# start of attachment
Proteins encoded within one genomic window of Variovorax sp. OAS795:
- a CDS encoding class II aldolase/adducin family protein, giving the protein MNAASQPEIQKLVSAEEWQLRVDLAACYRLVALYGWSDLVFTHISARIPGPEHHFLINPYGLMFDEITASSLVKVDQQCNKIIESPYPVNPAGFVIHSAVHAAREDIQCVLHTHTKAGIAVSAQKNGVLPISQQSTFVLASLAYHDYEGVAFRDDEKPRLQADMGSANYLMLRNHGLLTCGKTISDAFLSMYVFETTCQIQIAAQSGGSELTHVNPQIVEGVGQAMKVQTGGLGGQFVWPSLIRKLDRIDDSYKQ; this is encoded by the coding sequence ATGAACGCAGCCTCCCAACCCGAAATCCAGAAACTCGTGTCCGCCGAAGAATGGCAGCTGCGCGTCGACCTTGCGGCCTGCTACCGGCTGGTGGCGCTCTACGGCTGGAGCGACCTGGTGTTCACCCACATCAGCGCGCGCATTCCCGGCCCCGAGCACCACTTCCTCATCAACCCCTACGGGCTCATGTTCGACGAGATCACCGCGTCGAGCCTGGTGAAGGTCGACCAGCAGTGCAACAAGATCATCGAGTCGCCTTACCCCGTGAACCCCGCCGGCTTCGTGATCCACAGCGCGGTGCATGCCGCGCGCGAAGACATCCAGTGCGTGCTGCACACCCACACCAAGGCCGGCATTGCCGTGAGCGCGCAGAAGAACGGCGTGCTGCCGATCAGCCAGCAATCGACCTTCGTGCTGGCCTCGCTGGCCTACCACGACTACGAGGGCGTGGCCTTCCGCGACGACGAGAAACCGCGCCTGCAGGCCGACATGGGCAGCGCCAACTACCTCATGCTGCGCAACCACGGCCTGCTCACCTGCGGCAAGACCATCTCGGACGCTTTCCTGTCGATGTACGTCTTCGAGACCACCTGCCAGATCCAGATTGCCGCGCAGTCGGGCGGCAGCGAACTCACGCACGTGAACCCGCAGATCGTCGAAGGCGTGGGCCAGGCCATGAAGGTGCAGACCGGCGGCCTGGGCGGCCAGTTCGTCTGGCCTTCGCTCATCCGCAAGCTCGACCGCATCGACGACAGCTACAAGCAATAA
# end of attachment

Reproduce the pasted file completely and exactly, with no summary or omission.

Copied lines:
Proteins encoded within one genomic window of Variovorax sp. OAS795:
- a CDS encoding class II aldolase/adducin family protein, giving the protein MNAASQPEIQKLVSAEEWQLRVDLAACYRLVALYGWSDLVFTHISARIPGPEHHFLINPYGLMFDEITASSLVKVDQQCNKIIESPYPVNPAGFVIHSAVHAAREDIQCVLHTHTKAGIAVSAQKNGVLPISQQSTFVLASLAYHDYEGVAFRDDEKPRLQADMGSANYLMLRNHGLLTCGKTISDAFLSMYVFETTCQIQIAAQSGGSELTHVNPQIVEGVGQAMKVQTGGLGGQFVWPSLIRKLDRIDDSYKQ; this is encoded by the coding sequence ATGAACGCAGCCTCCCAACCCGAAATCCAGAAACTCGTGTCCGCCGAAGAATGGCAGCTGCGCGTCGACCTTGCGGCCTGCTACCGGCTGGTGGCGCTCTACGGCTGGAGCGACCTGGTGTTCACCCACATCAGCGCGCGCATTCCCGGCCCCGAGCACCACTTCCTCATCAACCCCTACGGGCTCATGTTCGACGAGATCACCGCGTCGAGCCTGGTGAAGGTCGACCAGCAGTGCAACAAGATCATCGAGTCGCCTTACCCCGTGAACCCCGCCGGCTTCGTGATCCACAGCGCGGTGCATGCCGCGCGCGAAGACATCCAGTGCGTGCTGCACACCCACACCAAGGCCGGCATTGCCGTGAGCGCGCAGAAGAACGGCGTGCTGCCGATCAGCCAGCAATCGACCTTCGTGCTGGCCTCGCTGGCCTACCACGACTACGAGGGCGTGGCCTTCCGCGACGACGAGAAACCGCGCCTGCAGGCCGACATGGGCAGCGCCAACTACCTCATGCTGCGCAACCACGGCCTGCTCACCTGCGGCAAGACCATCTCGGACGCTTTCCTGTCGATGTACGTCTTCGAGACCACCTGCCAGATCCAGATTGCCGCGCAGTCGGGCGGCAGCGAACTCACGCACGTGAACCCGCAGATCGTCGAAGGCGTGGGCCAGGCCATGAAGGTGCAGACCGGCGGCCTGGGCGGCCAGTTCGTCTGGCCTTCGCTCATCCGCAAGCTCGACCGCATCGACGACAGCTACAAGCAATAA